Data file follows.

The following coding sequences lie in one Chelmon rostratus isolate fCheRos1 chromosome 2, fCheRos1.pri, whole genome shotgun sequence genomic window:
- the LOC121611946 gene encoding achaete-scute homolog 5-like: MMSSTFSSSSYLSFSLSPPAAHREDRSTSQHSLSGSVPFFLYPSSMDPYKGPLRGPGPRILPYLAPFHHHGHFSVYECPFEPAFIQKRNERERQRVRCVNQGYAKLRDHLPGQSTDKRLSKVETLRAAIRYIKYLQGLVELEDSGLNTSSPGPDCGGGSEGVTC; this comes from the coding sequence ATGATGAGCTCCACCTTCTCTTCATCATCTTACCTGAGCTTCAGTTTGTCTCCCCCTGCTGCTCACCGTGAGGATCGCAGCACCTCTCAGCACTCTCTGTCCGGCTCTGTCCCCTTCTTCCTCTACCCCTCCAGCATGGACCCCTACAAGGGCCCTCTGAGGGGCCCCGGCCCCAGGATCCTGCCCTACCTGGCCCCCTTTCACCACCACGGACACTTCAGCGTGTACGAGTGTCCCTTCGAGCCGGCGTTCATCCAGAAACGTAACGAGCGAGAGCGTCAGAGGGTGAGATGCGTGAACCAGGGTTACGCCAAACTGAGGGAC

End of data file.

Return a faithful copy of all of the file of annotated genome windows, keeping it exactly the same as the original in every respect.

The following coding sequences lie in one Chelmon rostratus isolate fCheRos1 chromosome 2, fCheRos1.pri, whole genome shotgun sequence genomic window:
- the LOC121611946 gene encoding achaete-scute homolog 5-like: MMSSTFSSSSYLSFSLSPPAAHREDRSTSQHSLSGSVPFFLYPSSMDPYKGPLRGPGPRILPYLAPFHHHGHFSVYECPFEPAFIQKRNERERQRVRCVNQGYAKLRDHLPGQSTDKRLSKVETLRAAIRYIKYLQGLVELEDSGLNTSSPGPDCGGGSEGVTC; this comes from the coding sequence ATGATGAGCTCCACCTTCTCTTCATCATCTTACCTGAGCTTCAGTTTGTCTCCCCCTGCTGCTCACCGTGAGGATCGCAGCACCTCTCAGCACTCTCTGTCCGGCTCTGTCCCCTTCTTCCTCTACCCCTCCAGCATGGACCCCTACAAGGGCCCTCTGAGGGGCCCCGGCCCCAGGATCCTGCCCTACCTGGCCCCCTTTCACCACCACGGACACTTCAGCGTGTACGAGTGTCCCTTCGAGCCGGCGTTCATCCAGAAACGTAACGAGCGAGAGCGTCAGAGGGTGAGATGCGTGAACCAGGGTTACGCCAAACTGAGGGAC